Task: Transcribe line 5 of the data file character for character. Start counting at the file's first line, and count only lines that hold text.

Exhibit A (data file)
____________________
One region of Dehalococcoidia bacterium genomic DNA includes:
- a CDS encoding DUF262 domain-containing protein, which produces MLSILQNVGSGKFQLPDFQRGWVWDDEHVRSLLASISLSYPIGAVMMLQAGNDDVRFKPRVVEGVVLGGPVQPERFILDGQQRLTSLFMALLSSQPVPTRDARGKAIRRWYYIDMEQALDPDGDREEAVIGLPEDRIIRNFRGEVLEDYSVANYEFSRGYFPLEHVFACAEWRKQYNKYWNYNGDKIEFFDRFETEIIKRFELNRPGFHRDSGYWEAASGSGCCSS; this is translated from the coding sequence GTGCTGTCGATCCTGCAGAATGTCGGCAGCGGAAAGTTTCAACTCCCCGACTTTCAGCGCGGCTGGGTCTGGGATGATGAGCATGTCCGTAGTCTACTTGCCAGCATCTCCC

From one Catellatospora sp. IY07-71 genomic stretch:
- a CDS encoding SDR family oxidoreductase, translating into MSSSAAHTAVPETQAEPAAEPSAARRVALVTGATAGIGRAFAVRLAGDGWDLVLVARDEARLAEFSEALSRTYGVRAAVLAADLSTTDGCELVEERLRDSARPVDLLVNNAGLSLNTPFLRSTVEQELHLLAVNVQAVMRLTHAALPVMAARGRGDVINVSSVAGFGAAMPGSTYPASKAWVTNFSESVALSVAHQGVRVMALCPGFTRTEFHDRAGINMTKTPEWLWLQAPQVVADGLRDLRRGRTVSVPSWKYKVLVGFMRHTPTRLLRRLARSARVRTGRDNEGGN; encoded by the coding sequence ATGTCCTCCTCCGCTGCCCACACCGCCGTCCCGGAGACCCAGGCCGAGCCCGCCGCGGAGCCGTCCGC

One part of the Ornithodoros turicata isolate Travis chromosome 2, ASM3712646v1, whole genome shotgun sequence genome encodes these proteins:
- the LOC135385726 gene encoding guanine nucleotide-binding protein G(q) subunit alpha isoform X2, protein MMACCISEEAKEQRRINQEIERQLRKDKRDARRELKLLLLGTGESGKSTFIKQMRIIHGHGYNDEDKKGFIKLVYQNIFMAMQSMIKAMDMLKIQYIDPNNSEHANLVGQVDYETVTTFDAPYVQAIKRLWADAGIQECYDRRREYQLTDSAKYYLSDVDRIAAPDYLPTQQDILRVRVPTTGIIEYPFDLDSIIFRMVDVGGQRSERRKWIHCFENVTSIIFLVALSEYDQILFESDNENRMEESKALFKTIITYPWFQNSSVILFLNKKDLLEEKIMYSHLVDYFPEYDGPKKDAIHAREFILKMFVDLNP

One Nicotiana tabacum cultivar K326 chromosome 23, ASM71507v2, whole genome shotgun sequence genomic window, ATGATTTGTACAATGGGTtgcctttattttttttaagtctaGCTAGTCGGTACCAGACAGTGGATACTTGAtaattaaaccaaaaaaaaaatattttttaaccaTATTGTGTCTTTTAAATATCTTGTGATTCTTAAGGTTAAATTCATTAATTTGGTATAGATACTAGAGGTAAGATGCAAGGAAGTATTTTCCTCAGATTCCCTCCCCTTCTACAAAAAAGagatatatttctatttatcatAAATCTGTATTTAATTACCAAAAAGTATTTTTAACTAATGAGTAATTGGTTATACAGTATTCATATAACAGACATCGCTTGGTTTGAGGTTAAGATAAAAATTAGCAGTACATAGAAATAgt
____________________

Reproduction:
One part of the Ornithodoros turicata isolate Travis chromosome 2, ASM3712646v1, whole genome shotgun sequence genome encodes these proteins: